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Scofflaw Mitigation Project

Page history last edited by Jean Darsie 6 years, 4 months ago

The purpose of the Scofflaw Mitigation Project is to lessen the impact of Seattle's Scofflaw Ordinance on people who are unable to pay and rely on their vehicles for shelter and safety.

 

To that end a team of volunteers calling themselves the Scofflaw Mitigation Team assist vehicle residents who are low income and unable to pay their outstanding parking tickets. 

 

Donations to a fund to help those who are low-income/indigent pay for parking tickets can be made out to "ITFH" with "Scofflaw Mitigation Fund" in the memo line and mailed to ITFH c/o St. Luke's Lutheran Church, 3030 Bellevue Way NE, Bellevue, 98004-1978 WA

 

This project is a coordinated effort between volunteers who do outreach to vehicle residents, the Seattle Municipal Court, and Seattle Police Parking Enforcement.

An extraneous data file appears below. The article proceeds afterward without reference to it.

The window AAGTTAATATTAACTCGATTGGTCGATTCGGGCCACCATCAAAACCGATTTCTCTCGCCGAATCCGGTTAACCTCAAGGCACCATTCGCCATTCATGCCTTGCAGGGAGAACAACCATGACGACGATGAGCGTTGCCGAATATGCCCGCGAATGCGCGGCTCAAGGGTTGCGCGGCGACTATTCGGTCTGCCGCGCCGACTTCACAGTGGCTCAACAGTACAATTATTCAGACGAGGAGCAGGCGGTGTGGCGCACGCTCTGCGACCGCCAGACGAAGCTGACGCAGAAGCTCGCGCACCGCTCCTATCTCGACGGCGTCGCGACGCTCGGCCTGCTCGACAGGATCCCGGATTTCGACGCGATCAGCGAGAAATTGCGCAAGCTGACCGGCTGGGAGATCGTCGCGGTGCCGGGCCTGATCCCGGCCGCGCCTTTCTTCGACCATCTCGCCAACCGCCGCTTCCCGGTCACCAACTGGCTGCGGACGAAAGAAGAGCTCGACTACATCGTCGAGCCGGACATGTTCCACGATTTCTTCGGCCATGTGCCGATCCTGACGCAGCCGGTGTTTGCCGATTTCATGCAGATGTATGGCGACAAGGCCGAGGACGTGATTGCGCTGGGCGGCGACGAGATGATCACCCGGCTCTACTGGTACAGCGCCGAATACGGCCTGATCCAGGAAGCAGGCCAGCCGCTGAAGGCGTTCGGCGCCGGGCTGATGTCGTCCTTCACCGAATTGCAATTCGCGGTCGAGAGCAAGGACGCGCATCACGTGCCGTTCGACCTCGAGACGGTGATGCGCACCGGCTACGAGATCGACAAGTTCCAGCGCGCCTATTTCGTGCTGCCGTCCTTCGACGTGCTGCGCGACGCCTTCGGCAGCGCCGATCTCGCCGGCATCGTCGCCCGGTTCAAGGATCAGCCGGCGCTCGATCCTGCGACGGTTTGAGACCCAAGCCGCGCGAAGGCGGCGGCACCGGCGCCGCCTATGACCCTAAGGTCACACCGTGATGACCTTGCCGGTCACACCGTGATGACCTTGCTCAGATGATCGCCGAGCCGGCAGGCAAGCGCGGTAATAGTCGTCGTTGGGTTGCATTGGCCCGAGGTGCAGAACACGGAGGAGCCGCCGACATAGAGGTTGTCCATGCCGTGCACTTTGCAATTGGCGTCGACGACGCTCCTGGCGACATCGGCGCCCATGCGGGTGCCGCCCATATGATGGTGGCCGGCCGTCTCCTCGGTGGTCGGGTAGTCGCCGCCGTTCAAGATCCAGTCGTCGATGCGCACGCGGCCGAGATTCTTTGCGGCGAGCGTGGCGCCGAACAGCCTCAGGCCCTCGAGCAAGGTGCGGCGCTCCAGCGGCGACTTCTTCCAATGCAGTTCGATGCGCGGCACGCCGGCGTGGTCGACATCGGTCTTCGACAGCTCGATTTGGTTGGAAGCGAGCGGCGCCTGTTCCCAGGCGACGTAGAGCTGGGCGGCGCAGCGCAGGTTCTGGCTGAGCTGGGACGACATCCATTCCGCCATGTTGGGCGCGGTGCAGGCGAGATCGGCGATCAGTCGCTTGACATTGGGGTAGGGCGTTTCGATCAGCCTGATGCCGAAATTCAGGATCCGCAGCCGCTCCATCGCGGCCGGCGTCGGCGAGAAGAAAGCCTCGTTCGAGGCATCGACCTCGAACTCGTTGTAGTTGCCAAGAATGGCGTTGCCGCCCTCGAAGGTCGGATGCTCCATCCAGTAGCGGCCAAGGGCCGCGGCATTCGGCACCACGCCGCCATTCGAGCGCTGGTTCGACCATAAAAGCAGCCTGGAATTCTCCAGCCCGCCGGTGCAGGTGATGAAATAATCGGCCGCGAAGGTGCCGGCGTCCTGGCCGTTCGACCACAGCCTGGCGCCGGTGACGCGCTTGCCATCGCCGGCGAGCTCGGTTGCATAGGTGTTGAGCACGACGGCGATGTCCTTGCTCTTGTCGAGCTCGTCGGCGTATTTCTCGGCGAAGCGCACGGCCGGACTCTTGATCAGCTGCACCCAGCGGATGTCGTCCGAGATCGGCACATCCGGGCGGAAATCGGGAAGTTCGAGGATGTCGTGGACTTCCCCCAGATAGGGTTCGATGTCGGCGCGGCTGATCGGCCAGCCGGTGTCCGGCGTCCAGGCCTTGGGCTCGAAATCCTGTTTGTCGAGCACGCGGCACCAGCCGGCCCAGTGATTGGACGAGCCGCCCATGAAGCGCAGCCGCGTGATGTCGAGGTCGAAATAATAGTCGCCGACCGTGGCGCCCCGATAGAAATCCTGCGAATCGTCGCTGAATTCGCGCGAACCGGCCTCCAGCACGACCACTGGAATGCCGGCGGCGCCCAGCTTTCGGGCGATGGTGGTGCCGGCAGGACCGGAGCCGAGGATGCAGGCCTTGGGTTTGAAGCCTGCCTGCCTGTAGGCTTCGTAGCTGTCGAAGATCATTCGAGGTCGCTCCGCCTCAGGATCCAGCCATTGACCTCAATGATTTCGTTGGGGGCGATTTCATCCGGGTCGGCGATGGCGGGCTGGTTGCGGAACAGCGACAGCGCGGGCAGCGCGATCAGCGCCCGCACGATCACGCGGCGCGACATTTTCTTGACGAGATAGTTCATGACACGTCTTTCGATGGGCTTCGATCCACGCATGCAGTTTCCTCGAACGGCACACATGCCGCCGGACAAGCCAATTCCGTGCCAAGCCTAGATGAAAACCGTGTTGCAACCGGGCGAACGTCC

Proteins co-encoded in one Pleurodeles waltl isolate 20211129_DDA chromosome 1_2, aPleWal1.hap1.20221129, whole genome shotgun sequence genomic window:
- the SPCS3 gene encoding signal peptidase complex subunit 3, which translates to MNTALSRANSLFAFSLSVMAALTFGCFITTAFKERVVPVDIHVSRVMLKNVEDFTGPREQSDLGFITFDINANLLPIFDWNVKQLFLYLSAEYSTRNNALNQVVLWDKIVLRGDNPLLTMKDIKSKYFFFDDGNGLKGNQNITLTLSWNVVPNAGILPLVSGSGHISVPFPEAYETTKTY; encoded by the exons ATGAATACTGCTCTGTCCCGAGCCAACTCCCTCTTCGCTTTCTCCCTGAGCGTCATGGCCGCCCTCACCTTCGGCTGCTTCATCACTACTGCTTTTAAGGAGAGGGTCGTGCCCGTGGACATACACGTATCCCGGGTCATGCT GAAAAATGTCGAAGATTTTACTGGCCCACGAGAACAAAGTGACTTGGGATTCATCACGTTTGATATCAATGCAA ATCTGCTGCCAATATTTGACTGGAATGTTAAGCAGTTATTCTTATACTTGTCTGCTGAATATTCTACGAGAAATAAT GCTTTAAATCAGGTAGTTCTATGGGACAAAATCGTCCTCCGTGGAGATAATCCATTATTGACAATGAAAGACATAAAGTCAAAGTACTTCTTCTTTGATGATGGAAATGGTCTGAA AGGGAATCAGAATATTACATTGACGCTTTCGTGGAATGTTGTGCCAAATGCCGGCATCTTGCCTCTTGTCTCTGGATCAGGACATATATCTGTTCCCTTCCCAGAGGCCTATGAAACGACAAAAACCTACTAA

If you are low income, living in your vehicle, and in danger of being boot/towed:

the numbers to call for assistance are:    425-442-5418    206-782-0788

Check to see if you have unpaid parking tickets

 

If, in addition, you are interested in getting out of your vehicle and into housing, call Compass Housing Alliance

"Road to Housing" at 206-474-1650.  

 

 

 

Actions taken through 2012 are:

  • Mitigation Fund setup (COMPLETED)
  • Flyers distributed widely throughout the City of Seattle (PDF) 
  • Calls received and logistical assistance provided: 50  (as of 12-3-2012)
  • Financial assistance provided to 12 citizens (as of 12-3-2012)

 

Press and other articles:

Families living in vehicles need 'Safe Parking'  (Crosscut, January 2012)

Scofflaw ordinance creates ‘cat & mouse game’ with car campers  (MyBallard, August 2011)

Seattle gives parking scofflaws the boot starting July 5, 2011  (SPDBlotter, July 2011)

"Seattle officials, who have been doing outreach about the program since April, have worked with homeless advocates to develop a protocol to mitigate the impact of the parking scofflaw program on families with children and vulnerable individuals living in vehicles. (A vulnerable individual is a person who is at great risk of harm due to a disability or medical condition.)  The number of individuals in this situation is expected to be low – based on an informal survey, city officials estimate roughly 90 percent of people living in their cars either have no parking tickets or are below the parking scofflaw threshold of four delinquent parking tickets."

 

 

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